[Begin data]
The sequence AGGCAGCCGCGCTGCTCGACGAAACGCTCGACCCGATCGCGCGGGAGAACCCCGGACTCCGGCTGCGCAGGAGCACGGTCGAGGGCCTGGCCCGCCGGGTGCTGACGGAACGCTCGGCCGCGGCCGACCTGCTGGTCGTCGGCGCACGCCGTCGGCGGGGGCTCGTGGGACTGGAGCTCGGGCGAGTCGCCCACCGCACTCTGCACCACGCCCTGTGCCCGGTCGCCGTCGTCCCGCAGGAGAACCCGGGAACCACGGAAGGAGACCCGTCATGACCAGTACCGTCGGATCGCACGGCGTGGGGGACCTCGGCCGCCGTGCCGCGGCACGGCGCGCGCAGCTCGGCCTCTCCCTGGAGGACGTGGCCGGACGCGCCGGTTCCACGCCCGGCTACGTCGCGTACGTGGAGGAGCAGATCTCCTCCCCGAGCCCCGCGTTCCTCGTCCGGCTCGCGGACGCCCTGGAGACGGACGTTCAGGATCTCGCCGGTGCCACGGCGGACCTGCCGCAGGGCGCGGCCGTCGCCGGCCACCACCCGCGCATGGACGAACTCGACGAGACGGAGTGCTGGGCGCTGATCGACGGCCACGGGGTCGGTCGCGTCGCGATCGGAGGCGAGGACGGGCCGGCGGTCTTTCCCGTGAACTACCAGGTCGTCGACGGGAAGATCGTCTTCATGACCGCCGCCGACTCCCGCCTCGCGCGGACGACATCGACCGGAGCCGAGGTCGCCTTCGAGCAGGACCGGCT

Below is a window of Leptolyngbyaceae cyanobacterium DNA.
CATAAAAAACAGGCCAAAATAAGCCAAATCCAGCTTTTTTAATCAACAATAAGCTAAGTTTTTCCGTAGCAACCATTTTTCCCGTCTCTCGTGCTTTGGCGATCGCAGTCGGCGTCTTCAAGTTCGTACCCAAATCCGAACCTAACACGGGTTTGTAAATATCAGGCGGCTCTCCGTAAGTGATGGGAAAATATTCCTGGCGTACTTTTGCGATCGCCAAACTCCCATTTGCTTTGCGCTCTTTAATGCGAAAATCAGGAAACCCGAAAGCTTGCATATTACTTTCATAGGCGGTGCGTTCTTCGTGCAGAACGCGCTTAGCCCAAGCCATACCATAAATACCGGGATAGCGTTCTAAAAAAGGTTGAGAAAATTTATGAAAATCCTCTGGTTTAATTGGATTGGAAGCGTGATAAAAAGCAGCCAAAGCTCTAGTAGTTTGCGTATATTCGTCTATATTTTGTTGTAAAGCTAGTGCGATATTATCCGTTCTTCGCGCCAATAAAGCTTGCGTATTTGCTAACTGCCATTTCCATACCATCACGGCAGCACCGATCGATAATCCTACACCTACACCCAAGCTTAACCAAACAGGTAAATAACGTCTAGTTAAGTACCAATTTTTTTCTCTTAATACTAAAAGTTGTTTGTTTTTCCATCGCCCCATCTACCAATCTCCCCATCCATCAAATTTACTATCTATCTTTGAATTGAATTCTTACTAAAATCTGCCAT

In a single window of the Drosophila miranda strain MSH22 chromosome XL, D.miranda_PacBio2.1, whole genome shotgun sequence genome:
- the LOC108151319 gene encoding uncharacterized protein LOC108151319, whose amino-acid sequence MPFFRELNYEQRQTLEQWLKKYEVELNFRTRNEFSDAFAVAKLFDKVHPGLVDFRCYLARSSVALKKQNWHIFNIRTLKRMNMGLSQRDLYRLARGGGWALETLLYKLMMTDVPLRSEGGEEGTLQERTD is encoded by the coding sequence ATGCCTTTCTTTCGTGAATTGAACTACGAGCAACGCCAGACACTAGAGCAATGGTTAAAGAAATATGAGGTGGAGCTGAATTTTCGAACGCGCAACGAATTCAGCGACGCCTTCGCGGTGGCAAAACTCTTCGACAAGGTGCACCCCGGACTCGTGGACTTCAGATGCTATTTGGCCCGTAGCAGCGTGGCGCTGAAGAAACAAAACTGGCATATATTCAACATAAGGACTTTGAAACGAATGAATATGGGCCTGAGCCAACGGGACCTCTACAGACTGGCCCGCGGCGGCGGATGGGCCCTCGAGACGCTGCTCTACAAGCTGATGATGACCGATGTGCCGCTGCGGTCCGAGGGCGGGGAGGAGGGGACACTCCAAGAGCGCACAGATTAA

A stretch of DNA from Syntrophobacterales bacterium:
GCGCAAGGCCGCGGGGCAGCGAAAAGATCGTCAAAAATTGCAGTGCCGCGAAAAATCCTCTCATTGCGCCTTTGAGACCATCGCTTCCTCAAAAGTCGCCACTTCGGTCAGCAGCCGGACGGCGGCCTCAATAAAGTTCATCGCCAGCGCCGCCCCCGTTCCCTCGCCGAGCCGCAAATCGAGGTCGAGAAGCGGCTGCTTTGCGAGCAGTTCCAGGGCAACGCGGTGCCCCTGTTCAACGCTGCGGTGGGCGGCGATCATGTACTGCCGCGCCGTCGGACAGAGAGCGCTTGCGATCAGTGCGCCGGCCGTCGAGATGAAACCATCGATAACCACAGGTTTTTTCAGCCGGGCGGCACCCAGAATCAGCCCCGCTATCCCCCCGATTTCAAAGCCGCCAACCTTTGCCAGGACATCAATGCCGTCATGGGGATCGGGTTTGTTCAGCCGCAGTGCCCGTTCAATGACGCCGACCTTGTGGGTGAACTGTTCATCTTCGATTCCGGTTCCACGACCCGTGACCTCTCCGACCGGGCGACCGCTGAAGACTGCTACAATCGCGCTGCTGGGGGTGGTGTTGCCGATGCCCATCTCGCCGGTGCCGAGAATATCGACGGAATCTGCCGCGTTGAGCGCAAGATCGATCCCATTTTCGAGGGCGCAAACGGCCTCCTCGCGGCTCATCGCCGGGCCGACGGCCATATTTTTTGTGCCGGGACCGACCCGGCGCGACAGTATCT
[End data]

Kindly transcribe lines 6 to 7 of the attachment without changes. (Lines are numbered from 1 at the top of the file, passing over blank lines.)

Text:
A stretch of DNA from Syntrophobacterales bacterium:
GCGCAAGGCCGCGGGGCAGCGAAAAGATCGTCAAAAATTGCAGTGCCGCGAAAAATCCTCTCATTGCGCCTTTGAGACCATCGCTTCCTCAAAAGTCGCCACTTCGGTCAGCAGCCGGACGGCGGCCTCAATAAAGTTCATCGCCAGCGCCGCCCCCGTTCCCTCGCCGAGCCGCAAATCGAGGTCGAGAAGCGGCTGCTTTGCGAGCAGTTCCAGGGCAACGCGGTGCCCCTGTTCAACGCTGCGGTGGGCGGCGATCATGTACTGCCGCGCCGTCGGACAGAGAGCGCTTGCGATCAGTGCGCCGGCCGTCGAGATGAAACCATCGATAACCACAGGTTTTTTCAGCCGGGCGGCACCCAGAATCAGCCCCGCTATCCCCCCGATTTCAAAGCCGCCAACCTTTGCCAGGACATCAATGCCGTCATGGGGATCGGGTTTGTTCAGCCGCAGTGCCCGTTCAATGACGCCGACCTTGTGGGTGAACTGTTCATCTTCGATTCCGGTTCCACGACCCGTGACCTCTCCGACCGGGCGACCGCTGAAGACTGCTACAATCGCGCTGCTGGGGGTGGTGTTGCCGATGCCCATCTCGCCGGTGCCGAGAATATCGACGGAATCTGCCGCGTTGAGCGCAAGATCGATCCCATTTTCGAGGGCGCAAACGGCCTCCTCGCGGCTCATCGCCGGGCCGACGGCCATATTTTTTGTGCCGGGACCGACCCGGCGCGACAGTATCT